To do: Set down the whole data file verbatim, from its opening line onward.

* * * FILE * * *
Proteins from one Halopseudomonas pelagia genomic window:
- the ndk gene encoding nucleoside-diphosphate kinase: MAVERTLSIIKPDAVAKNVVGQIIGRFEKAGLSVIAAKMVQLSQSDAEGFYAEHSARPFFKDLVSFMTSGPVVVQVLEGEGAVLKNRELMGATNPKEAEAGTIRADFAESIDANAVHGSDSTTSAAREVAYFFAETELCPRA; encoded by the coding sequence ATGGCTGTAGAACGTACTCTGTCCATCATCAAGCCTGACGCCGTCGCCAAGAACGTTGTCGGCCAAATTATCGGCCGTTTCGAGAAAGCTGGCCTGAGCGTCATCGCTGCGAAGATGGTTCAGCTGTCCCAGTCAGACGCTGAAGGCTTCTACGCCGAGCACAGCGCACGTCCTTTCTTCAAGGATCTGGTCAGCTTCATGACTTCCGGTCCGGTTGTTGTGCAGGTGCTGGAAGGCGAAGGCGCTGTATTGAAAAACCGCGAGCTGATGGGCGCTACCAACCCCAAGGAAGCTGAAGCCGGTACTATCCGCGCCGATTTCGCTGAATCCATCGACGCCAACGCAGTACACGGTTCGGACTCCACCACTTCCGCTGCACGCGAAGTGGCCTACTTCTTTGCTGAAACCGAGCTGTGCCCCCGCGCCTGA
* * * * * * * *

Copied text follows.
Proteins from one Halopseudomonas pelagia genomic window:
- the ndk gene encoding nucleoside-diphosphate kinase: MAVERTLSIIKPDAVAKNVVGQIIGRFEKAGLSVIAAKMVQLSQSDAEGFYAEHSARPFFKDLVSFMTSGPVVVQVLEGEGAVLKNRELMGATNPKEAEAGTIRADFAESIDANAVHGSDSTTSAAREVAYFFAETELCPRA; encoded by the coding sequence ATGGCTGTAGAACGTACTCTGTCCATCATCAAGCCTGACGCCGTCGCCAAGAACGTTGTCGGCCAAATTATCGGCCGTTTCGAGAAAGCTGGCCTGAGCGTCATCGCTGCGAAGATGGTTCAGCTGTCCCAGTCAGACGCTGAAGGCTTCTACGCCGAGCACAGCGCACGTCCTTTCTTCAAGGATCTGGTCAGCTTCATGACTTCCGGTCCGGTTGTTGTGCAGGTGCTGGAAGGCGAAGGCGCTGTATTGAAAAACCGCGAGCTGATGGGCGCTACCAACCCCAAGGAAGCTGAAGCCGGTACTATCCGCGCCGATTTCGCTGAATCCATCGACGCCAACGCAGTACACGGTTCGGACTCCACCACTTCCGCTGCACGCGAAGTGGCCTACTTCTTTGCTGAAACCGAGCTGTGCCCCCGCGCCTGA